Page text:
But the images they provide are of structures like arteries, bones, or tissue, rather than the very chemistry at the core of human life. Her lab is pioneering the use of nanosensors within body, and the potential applications of this work are truly amazing. In the past 30 years, the music industry has moved from vinyl records to cassettes to CDs, downloads, and streaming, all radical changes to the production, and consumption, of popular music.

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The recent passing of the Music Modernization Act will further alter the industry. This means an even more radical shift for musicians themselves, and their livelihoods. After decades of research, artificial intelligence is rapidly becoming a major force in our lives, uncannily understanding our language and our photographs, and even starting to take some of our jobs. Since this transformative technology is made by human beings, it has also exposed the biases of its creators and could reinforce those biases in our world.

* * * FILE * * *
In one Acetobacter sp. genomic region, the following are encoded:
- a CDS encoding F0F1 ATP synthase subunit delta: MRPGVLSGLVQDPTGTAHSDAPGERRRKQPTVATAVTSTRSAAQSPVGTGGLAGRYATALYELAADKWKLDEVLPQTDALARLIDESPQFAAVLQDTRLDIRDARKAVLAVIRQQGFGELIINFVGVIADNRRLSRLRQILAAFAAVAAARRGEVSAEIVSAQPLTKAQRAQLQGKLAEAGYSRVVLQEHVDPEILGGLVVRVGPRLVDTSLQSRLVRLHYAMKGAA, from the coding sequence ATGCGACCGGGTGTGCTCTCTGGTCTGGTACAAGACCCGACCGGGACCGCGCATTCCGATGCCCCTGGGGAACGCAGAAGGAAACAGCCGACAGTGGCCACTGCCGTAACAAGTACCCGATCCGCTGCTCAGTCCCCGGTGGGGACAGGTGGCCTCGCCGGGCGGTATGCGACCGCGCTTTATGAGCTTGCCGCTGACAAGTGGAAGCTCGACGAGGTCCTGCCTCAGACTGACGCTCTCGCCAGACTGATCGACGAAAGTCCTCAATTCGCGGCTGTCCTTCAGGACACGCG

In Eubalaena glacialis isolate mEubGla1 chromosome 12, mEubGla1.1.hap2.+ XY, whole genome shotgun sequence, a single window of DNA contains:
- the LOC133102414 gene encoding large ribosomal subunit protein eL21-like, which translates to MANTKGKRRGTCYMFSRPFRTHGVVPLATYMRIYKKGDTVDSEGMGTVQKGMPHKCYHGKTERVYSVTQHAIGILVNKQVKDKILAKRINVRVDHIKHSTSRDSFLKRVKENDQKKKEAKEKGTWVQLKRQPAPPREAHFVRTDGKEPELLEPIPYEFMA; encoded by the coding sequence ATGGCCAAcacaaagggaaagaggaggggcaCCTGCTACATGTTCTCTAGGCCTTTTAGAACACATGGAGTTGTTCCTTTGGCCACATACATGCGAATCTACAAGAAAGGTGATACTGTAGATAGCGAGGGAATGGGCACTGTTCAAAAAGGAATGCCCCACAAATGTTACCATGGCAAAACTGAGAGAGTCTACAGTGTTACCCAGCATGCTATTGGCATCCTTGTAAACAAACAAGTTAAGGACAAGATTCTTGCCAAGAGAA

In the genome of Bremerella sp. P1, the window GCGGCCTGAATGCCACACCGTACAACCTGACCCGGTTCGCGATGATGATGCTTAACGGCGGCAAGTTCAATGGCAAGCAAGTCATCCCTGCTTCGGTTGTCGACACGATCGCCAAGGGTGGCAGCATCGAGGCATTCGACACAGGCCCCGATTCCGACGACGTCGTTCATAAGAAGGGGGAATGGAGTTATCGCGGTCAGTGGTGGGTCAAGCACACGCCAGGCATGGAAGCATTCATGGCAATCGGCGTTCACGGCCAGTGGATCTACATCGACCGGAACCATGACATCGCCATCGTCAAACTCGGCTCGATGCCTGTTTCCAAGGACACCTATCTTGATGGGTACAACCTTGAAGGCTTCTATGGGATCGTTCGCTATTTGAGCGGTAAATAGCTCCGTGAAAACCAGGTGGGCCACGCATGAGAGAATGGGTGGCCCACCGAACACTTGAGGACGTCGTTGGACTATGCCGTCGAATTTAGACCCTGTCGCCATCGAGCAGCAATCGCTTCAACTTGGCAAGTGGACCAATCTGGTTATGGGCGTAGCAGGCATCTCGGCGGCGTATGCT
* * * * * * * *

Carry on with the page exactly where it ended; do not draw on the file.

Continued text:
Her work focuses on machine learning, a centerpiece of Al. Newspapers used to an essential part of the daily lives of Americans, informing a shared consciousness of local, national and international events, shaping public opinion, and uncovering the worst abuses of the privileged and powerful. Consolidation in the industry and the rise of the internet sharply reduced the number, reach, and impact of those papers but professional journalism still plays a critical role in our society. We are joined by Dan Kennedy , a nationally known media commentator, professor at Northeastern University, and author of the recent book, Return of the Moguls.